Knock-Knock Review

Knock-Knock Review

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Genre: Horror/Adventure/Puzzle
Developer: Ice-Pick Lodge
Publisher: Self-Published via Kickstarter
Release Date: October 4th, 2013
Platform: PC
Price: $9.99 USD

For me, horror has always seemed like natural fit for the gaming medium. Where other genres often have to spell out what you should be feeling at any given time (an important character just died, carry that sadness with you while you play another action sequence), fear is something that, for the most part, doesn’t really need to be spelled out for a player. Silent Hill 2, while steeped in extrinsic narrative, relied heavily on the feeling of isolation and occasional terror to provide a backdrop for its story of loss and regret. Amnesia: The Dark Descent invited players to explore a narrative that presented both the immediate danger of being ripped apart by deformed humanoids and the depths of human cruelty. Perhaps the most enticing element of horror, though, is fear of the unknown.

Venturing into the forest each morning helps clarify the events of last night's dreams.

Venturing into the forest each morning helps clarify the events of last night’s dreams.

Enter Ice-Pick Lodge’s latest effort, Knock-Knock. Considering the Russian developers are hardly strangers to obtuse narrative, their newest title is quite appropriately dressed in yet another layer of ambiguity and mystery. The studio claims that some time ago they were sent a mysterious email that contained several audio recordings, design documents, and concept art for a new game. They were given complete creative freedom so long as they followed the basic instructions within the 50 some archives that comprised the email. The mysterious author also warned them that they may suffer the same fate he did when trying to complete the game. Like Crowley’s purported muse Aiwass, this mysterious author may be a gimmick or projection of the creative side of Ice-Pick Lodge, and Knock-Knock acknowledges this. “Maybe it was just a mysterious hoax, but it probably wasn’t.” the game states. “You should just treat it like another urban legend.”

While a game like this is difficult to really nail down, the initial premise is at least fairly straightforward (unlike their last game The Void). You play as a lonely young man suffering from an unknown parasomnia. Every night you find yourself awake in the early hours of the morning. To assuage the fear of someone having broken in and to remind yourself that you aren’t going insane, you must travel from room to room replacing the lights. After illuminating a room, you must stand there for several seconds while details of the room appear. These range from furniture to hide behind to clocks with your haircut that make time go forward. There are also ghosts and tumbleweeds that can force time backwards if they catch you. Oh yeah, and sometimes large eyes will break a hole in the side of your house and stay there until you turn the lights on. From a mechanical perspective, Knock-Knock bears some similarity to the studio’s previous efforts. There are some basic puzzle elements and a degree of resource management. Like any Ice-Pick Lodge game, however, the gameplay is clouded in the same degree of uncertainty as the story itself. There were several points where I felt that I was honestly starting to understand what I was doing just to have some new exception to game’s rules thrown at me. It’s an interesting approach as it helps underscore the protagonists fractured and confused perspective.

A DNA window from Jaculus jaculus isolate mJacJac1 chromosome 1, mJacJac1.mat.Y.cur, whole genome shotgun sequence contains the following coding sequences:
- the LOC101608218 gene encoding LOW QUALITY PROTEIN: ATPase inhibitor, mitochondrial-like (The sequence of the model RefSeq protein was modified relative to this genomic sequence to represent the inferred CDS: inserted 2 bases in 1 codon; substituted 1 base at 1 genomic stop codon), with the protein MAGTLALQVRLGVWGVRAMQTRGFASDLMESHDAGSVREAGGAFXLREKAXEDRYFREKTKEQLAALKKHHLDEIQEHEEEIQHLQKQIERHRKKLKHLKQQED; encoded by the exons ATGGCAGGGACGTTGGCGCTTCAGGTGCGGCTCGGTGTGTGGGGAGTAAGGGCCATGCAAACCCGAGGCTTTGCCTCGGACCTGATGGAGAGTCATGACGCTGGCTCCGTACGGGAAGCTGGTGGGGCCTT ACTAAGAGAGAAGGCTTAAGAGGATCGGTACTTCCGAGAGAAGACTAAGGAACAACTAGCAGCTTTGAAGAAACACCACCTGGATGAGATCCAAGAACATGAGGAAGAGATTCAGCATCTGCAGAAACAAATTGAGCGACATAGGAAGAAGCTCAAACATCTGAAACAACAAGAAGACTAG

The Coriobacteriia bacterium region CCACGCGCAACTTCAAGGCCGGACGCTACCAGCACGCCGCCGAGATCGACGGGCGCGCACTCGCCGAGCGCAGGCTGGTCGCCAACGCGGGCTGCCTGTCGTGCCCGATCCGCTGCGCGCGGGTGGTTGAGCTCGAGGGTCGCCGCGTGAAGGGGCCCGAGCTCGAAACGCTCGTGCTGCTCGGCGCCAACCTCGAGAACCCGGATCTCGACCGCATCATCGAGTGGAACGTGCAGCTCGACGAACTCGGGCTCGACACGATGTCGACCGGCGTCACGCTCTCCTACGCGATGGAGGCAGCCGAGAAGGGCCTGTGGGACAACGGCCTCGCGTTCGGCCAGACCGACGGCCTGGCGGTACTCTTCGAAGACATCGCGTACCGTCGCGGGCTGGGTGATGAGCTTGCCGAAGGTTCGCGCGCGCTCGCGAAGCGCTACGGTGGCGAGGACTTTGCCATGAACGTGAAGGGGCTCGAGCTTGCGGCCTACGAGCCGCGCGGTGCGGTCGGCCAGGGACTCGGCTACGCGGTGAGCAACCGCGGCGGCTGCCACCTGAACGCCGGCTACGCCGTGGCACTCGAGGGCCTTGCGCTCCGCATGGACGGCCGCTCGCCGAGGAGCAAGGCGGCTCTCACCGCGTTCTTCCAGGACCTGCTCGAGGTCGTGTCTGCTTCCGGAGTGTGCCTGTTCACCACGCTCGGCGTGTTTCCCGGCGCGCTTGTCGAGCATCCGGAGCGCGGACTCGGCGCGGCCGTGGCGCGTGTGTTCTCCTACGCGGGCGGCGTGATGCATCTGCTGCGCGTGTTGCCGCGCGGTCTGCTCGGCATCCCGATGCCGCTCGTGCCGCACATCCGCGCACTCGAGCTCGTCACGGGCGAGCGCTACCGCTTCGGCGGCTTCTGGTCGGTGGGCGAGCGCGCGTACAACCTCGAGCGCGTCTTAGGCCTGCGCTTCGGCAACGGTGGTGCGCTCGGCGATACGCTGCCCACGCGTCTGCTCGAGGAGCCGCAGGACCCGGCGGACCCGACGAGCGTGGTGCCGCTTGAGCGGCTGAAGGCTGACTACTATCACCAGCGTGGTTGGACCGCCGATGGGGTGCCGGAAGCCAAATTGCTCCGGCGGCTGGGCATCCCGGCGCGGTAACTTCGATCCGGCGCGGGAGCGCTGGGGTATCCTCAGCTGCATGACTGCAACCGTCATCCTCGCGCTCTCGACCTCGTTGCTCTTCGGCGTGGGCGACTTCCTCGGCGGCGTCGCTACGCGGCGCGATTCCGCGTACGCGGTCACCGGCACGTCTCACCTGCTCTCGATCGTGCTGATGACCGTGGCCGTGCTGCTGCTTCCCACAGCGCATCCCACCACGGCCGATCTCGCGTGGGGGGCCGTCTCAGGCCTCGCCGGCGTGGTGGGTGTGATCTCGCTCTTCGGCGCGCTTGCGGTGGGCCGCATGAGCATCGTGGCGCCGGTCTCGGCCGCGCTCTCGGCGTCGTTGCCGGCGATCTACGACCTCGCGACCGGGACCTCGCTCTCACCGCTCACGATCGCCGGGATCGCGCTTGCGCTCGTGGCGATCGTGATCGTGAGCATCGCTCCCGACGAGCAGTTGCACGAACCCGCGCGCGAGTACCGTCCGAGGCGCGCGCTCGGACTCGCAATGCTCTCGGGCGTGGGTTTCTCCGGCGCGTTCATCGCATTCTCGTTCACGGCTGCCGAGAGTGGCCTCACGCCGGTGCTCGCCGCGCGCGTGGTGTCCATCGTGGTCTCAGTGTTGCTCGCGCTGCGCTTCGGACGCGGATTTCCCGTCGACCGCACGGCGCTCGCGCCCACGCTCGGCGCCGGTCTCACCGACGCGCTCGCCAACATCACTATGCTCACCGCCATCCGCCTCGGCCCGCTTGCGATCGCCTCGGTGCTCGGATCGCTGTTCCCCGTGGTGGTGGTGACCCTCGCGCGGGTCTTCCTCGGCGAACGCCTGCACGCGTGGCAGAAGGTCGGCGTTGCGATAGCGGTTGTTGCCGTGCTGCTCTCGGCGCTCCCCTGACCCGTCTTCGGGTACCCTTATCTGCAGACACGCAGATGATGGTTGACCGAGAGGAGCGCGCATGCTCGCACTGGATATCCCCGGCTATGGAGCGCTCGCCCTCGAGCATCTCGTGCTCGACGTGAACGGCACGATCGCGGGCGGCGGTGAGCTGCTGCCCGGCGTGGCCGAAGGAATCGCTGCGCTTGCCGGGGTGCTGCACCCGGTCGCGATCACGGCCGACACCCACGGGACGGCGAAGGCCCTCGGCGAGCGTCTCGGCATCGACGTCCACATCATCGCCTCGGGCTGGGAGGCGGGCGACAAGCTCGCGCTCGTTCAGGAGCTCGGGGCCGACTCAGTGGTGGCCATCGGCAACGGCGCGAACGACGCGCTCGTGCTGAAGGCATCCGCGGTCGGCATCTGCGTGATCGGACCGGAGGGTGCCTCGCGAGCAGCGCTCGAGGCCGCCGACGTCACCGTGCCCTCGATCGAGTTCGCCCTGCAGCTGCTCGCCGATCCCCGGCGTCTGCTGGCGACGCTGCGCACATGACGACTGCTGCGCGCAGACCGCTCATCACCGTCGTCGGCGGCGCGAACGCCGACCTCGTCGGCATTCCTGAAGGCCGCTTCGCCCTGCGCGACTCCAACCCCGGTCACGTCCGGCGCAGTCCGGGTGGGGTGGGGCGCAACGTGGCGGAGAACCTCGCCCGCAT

Like I said, clocks with your haircut.

Like I said, clocks with your haircut.